SNP minister tries to draw line under trans rights row

Scotland's equalities minister, Shirley Anne Somerville, has said that people raising concerns about the impact of changes to the Gender Recognition Act are not "motivated by transphobia".

Shriley-Anne Somerville
Shriley-Anne Somerville

In a blog on the Scottish Government's website, Ms Somerville appealed for the polarised debate about transgender rights to become more respectful.

She said that she was a "trans-ally" but that many women feel that "space hard won by women down the generations will be compromised" if proposed changes to the Gender Recognition Act are approved.

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The law change would mean that transgender people would be able to "self-declare" their gender - rather than having to have a medical diagnosis of gender dysphoria. There have been concerns raised that this could erase women's sex-protected rights.

Ms Somerville said she believed that there was "not so much a problem with the rights of trans women but instead a fear of men who abuse women."

Her blog was praised today on Twitter by Nicola Sturgeon who said: "As both a #TransAlly and a proud feminist, I want us to understand and address the concerns being expressed, so we can build a Scotland where everyone feels safe and secure."

The First Minister's tweet, and the blog post, come a day after a private conversation between three female SNP MSPs, in which they criticised Ms Sturgeon's stance on transrights, was leaked.

Gillian Martin, Ash Denham and Ruth Maguire also alluded to a meeting Ms Somerville had with the SNP group where concerns were expressed about government support for proposed changes to the Gender Recognition Act.

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In her blog, Ms Somerville appeals for the "polarised" debate around transgender rights and women's rights to become more respectful, and says it is her "duty" to try and encourage that.

She writes: "I am a strong supporter of trans rights and equality. I have met too many trans men and women, particularly young people, who struggle on a daily basis just to feel safe, secure and accepted for who they are, for me to be anything else.

"The hurdles they face and the damage they often suffer is immense. I want Scotland to be a place where we work to put that right, a country where they do feel safe, secure and accepted. So, I have no hesitation in calling myself a trans ally – and I hope trans women and men see me that way too."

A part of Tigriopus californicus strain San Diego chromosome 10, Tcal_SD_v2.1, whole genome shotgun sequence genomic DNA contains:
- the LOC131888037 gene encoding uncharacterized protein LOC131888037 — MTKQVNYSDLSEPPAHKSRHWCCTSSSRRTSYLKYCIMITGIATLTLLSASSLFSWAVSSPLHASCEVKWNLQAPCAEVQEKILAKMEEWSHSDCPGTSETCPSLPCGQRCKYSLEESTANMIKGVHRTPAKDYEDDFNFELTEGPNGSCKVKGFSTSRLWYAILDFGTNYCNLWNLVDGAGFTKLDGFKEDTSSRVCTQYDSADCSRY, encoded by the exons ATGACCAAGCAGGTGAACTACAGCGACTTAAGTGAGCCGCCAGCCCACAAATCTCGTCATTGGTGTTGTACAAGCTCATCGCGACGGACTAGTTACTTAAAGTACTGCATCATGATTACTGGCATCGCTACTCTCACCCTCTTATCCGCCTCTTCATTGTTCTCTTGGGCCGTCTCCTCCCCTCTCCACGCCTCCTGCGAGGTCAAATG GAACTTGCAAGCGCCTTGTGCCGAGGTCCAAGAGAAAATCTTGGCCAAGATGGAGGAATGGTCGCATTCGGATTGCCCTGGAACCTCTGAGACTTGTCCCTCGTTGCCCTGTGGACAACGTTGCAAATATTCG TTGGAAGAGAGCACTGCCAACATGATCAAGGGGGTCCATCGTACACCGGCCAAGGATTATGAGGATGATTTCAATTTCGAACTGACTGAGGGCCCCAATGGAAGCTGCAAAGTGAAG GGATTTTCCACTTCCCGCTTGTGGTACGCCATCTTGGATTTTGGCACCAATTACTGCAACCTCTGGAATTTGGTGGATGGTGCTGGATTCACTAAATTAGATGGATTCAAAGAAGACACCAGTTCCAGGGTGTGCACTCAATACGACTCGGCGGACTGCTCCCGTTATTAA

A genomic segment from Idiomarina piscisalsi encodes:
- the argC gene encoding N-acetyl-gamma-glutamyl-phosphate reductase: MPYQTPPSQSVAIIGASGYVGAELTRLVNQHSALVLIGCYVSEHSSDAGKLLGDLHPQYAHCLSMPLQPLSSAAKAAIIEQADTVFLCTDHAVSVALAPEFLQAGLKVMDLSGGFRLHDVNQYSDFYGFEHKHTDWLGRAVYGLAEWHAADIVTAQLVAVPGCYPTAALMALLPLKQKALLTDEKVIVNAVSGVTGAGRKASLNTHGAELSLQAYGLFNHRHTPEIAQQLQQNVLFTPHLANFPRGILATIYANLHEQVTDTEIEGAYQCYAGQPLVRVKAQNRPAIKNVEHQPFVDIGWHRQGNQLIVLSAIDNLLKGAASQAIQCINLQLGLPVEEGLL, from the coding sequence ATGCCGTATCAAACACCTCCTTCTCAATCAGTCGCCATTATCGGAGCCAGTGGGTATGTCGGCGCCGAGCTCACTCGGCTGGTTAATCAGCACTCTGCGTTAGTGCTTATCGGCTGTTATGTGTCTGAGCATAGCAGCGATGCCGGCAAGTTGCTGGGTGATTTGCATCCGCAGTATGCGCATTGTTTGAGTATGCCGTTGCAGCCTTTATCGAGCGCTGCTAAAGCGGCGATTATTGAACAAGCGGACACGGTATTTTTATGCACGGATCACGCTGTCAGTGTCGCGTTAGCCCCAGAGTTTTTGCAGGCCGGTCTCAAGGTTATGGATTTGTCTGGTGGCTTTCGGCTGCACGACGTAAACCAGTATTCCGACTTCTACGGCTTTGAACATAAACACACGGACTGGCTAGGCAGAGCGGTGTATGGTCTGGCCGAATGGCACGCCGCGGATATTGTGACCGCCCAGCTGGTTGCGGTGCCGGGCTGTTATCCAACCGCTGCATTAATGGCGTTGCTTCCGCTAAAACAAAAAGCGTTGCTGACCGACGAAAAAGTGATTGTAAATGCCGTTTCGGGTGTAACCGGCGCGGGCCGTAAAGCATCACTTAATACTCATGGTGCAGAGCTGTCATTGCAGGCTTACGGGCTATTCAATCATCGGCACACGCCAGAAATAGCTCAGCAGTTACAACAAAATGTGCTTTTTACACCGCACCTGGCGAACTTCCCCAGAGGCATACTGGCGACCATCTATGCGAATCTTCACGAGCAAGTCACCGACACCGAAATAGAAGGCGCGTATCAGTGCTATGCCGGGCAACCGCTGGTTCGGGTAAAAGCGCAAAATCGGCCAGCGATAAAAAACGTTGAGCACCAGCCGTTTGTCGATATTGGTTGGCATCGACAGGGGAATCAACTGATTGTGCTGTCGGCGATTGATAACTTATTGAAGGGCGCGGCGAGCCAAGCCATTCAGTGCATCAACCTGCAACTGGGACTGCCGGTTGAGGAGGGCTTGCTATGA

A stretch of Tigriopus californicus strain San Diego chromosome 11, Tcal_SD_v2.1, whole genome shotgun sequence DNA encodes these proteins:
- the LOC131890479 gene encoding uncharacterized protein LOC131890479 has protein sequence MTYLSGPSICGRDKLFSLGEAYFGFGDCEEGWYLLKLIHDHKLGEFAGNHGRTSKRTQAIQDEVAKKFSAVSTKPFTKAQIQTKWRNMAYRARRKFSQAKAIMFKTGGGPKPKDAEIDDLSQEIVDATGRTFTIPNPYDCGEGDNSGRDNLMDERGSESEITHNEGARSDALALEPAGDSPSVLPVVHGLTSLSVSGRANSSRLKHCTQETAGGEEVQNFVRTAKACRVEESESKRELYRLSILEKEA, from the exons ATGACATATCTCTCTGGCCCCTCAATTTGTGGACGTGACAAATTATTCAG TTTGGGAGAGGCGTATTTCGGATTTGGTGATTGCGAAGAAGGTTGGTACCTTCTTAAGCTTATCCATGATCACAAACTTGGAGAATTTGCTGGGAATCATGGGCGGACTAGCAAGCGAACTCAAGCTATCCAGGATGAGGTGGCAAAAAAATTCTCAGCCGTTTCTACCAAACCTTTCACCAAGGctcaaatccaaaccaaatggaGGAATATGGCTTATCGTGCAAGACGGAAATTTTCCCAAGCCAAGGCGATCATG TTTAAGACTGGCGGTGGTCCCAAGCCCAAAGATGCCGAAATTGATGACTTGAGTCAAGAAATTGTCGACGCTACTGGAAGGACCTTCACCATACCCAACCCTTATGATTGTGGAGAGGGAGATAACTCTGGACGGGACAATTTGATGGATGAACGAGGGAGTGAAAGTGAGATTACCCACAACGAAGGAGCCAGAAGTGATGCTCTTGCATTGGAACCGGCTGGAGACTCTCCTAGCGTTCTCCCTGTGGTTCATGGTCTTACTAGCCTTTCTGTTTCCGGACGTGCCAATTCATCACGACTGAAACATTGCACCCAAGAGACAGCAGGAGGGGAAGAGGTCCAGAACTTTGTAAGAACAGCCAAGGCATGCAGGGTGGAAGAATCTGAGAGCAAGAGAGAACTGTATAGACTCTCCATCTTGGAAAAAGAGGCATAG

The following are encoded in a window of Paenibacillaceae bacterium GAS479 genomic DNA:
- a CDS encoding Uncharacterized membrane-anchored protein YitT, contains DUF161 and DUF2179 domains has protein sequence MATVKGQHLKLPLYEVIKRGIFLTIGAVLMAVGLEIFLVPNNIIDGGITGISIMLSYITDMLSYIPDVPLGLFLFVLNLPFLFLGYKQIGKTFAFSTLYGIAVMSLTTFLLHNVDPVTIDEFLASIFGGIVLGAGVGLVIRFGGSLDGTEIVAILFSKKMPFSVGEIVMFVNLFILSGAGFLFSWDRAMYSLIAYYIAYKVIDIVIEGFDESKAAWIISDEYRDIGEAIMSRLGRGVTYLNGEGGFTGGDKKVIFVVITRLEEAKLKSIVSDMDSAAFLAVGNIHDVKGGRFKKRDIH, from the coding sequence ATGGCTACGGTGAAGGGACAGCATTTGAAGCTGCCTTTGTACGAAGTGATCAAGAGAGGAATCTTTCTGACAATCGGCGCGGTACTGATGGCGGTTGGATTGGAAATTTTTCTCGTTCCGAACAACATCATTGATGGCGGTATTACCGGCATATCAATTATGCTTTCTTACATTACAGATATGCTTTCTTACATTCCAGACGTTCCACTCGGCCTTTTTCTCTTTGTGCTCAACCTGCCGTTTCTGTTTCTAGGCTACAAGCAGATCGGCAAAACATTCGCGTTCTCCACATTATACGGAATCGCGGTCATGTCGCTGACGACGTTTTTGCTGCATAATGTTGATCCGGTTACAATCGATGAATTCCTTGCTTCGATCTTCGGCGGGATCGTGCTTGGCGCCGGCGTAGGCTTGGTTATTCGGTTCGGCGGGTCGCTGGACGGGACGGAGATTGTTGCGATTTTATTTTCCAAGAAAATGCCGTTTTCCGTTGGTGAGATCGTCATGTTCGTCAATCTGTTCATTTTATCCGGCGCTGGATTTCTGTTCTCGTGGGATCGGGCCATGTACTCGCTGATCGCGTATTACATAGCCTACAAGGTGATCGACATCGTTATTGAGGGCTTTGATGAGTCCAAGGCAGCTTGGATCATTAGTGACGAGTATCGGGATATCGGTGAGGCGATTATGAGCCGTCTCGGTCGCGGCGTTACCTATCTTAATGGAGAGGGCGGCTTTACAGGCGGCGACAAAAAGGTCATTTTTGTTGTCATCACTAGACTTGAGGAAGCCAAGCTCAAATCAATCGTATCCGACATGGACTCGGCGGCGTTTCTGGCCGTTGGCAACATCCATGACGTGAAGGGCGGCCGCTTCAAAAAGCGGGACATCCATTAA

She adds: "But I am also a woman and a lifelong, passionate feminist – and I know that while the battle for women’s rights and equality has made great strides in recent years, there is still much more to do. I also know that, at times, the progress already made can feel fragile.

"Just as the First Minister has herself said in the past, I personally don’t feel conflict between my support for trans rights and my support for women’s rights.

"But I know that some do feel that conflict – and that the issues they are raising are not motivated by transphobia but by a concern, sincerely felt, that space hard won by women down the generations will be compromised."

Ms Somerville goes on to say there has is a danger in "over-simplifying complex issues" but that at the core of some concerns raised "it is not so much a problem with the rights of trans women but instead a fear of men who abuse women. The fear is that some men will use trans equality as a Trojan horse to access women and do us harm."

She adds: "I understand that. But it means the problem we face is not one of trans women wanting to feel safe and accepted – it is one of how we protect and safeguard women against potentially abusive men. That’s not a new problem in Scottish or global society – nor is it one created by trans women."

"If we are able to appreciate this and other perspectives, I believe we can work through many of these issues, address the concerns that are being raised, and make Scotland a place where everyone can feel safe. And do so while standing full square behind the rights of trans men and women not to be discriminated against."

There is no reference in the blog to the leaked conversation of the three SNP MSPs, or to the online abuse that SNP MSP Joan McAlpine has also received since she has publicly spoken out about the impact on women of the GRA and a conflation of sex and gender.

But Ms Somerville says: "people raising genuine concerns about women’s rights shouldn’t suffer knee jerk accusations of transphobia. However, it is also impossible to deny that there is a considerable degree of transphobia in our society.

"I hope, therefore, that – whatever views any of us may hold on the relationship between trans rights and women’s rights – we will all unite against transphobia, just as we do against homophobia and any other form of prejudice and discrimination.

"Trans men and women are amongst the most stigmatized groups in our society. They deserve to know that their government is working to change that."